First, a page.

Vaccines provide temporary protection from certain acute illnesses. Acute illness, is by definition, self-limiting. They are short term. Chronic illness goes on and on and on. Since nature has given us acute illnesses, there is a reason that we get them. For children, it is pretty clear that they need to exercise their immune system. Studies have been done which reveal that when parents keep the house too clean, kids don’t develop a strong enough immune system to fight off the bad boys when they come around. In fact, some believe that it is a source of autoimmune disorders, asthma, and allergies, because the body doesn’t know what needs to be fought off and what doesn’t.
Vaccines are given to healthy children in order to protect them from getting sick. The vaccine-preventable diseases, while wide spread, rarely caused complications. The same can't be said for the chronic diseases that have replaced the acute illnesses.
At the beginning of the twentieth century, infectious diseases were the leading cause of death worldwide. In the United States, three diseases — tuberculosis, pneumonia, and diarrhoeal disease — caused 30% of deaths.5) By the end of the twentieth century, in most of the developed world, mortality from infectious diseases had been replaced by mortality from chronic illnesses such as heart disease, cancer and stroke.6)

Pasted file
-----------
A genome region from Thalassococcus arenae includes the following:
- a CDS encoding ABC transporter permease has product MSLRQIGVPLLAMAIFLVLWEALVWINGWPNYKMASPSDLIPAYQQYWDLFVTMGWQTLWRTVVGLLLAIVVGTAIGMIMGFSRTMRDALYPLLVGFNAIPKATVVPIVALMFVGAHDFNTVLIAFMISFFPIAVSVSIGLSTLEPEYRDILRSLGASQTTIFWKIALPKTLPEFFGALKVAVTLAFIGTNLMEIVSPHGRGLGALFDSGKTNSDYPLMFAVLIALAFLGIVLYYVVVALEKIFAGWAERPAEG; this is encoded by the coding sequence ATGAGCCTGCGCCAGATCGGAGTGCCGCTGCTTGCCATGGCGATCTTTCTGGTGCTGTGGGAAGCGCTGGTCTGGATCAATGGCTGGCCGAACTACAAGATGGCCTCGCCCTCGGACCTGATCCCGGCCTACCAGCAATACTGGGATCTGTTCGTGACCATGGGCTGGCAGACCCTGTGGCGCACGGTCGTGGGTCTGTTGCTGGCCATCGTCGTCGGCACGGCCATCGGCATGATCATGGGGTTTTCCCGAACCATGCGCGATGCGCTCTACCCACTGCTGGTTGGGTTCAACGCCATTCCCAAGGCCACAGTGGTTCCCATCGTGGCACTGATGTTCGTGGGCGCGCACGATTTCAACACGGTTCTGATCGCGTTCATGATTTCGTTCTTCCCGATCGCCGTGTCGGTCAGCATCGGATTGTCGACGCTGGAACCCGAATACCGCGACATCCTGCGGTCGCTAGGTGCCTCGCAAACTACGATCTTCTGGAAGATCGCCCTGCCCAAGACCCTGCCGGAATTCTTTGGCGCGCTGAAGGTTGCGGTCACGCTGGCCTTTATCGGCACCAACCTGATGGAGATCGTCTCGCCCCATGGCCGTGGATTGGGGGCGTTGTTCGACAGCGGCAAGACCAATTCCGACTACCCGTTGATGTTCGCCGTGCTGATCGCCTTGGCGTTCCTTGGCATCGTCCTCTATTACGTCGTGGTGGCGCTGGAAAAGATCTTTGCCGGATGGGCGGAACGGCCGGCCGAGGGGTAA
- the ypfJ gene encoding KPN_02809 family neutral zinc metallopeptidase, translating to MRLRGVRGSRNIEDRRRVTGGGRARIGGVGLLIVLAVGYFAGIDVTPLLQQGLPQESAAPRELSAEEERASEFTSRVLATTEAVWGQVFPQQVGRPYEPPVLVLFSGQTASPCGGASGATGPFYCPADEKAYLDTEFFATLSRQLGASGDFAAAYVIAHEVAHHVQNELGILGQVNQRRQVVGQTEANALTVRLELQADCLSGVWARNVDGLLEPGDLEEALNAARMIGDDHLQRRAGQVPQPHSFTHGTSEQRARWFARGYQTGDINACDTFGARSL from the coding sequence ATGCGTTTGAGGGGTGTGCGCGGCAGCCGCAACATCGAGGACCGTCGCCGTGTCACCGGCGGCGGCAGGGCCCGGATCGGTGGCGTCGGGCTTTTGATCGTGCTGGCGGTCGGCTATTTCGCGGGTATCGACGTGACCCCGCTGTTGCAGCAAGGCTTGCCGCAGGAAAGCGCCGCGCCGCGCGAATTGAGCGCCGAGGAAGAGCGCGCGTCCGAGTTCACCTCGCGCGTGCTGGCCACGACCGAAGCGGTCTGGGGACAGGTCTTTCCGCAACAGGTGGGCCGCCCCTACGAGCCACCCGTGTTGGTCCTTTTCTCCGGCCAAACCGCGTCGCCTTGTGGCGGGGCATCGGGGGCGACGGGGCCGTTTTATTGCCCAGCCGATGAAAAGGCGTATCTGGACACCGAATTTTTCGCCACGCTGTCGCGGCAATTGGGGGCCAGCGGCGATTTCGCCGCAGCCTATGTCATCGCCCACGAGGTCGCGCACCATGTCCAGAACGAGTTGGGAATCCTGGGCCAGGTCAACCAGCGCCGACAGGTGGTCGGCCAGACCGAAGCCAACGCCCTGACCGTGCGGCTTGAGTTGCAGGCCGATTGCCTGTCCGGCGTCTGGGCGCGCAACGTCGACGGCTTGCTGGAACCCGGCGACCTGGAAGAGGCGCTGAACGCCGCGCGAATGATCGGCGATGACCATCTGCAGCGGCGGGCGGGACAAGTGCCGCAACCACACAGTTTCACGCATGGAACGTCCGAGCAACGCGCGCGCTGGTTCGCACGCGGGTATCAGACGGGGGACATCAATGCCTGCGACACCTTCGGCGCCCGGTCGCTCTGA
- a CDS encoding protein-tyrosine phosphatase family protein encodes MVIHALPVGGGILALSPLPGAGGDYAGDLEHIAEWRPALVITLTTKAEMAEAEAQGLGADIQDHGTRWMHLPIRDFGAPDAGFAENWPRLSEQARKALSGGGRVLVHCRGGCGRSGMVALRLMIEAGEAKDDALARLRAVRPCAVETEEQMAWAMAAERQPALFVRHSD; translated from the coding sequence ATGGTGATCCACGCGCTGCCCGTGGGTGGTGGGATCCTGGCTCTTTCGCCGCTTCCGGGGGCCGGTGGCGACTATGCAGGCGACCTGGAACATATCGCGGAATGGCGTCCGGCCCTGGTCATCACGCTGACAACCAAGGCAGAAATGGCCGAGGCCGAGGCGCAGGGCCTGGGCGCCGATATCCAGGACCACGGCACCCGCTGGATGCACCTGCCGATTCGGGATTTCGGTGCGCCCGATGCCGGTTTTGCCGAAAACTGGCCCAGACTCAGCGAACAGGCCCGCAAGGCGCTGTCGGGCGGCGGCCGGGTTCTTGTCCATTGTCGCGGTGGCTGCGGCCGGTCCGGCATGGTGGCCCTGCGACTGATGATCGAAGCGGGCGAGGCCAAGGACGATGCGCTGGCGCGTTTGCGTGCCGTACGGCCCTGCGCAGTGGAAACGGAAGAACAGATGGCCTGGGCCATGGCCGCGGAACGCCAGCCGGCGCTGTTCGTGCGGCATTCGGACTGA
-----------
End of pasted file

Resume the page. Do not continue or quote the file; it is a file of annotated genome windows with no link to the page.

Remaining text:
More than 90% of American child receive 36 doses of childhood vaccines
as recommended by the CDC.
Have we traded acute illness for chronic disease?
2018 CDC reports that Half of all Americans live with at least one chronic disease, like heart disease, cancer, stroke, or diabetes. These and other chronic diseases are the leading causes of death and disability in America, and they are also a leading driver of health care costs.
By 2025, chronic diseases will affect an estimated 164 million Americans – nearly half (49%) of the population 
Autism rates in schoolchildren jumped 15% between 2012 and 2014, continuing a two-decade rise. The prevalence of autism spectrum disorder (ASD) among 11 surveillance sites as one in 59 among children aged 8 years in 2014 (or 1.7 percent). ... The rate is one in 38 among boys (or 2.7 percent) and one in 152 among girls (or 0.7 percent).
"Fully vaccinated children may be trading the prevention of certain acute illnesses (chicken pox, pertussis, measles) for more chronic illnesses and neuro-developmental disorders like ADHD and Autism."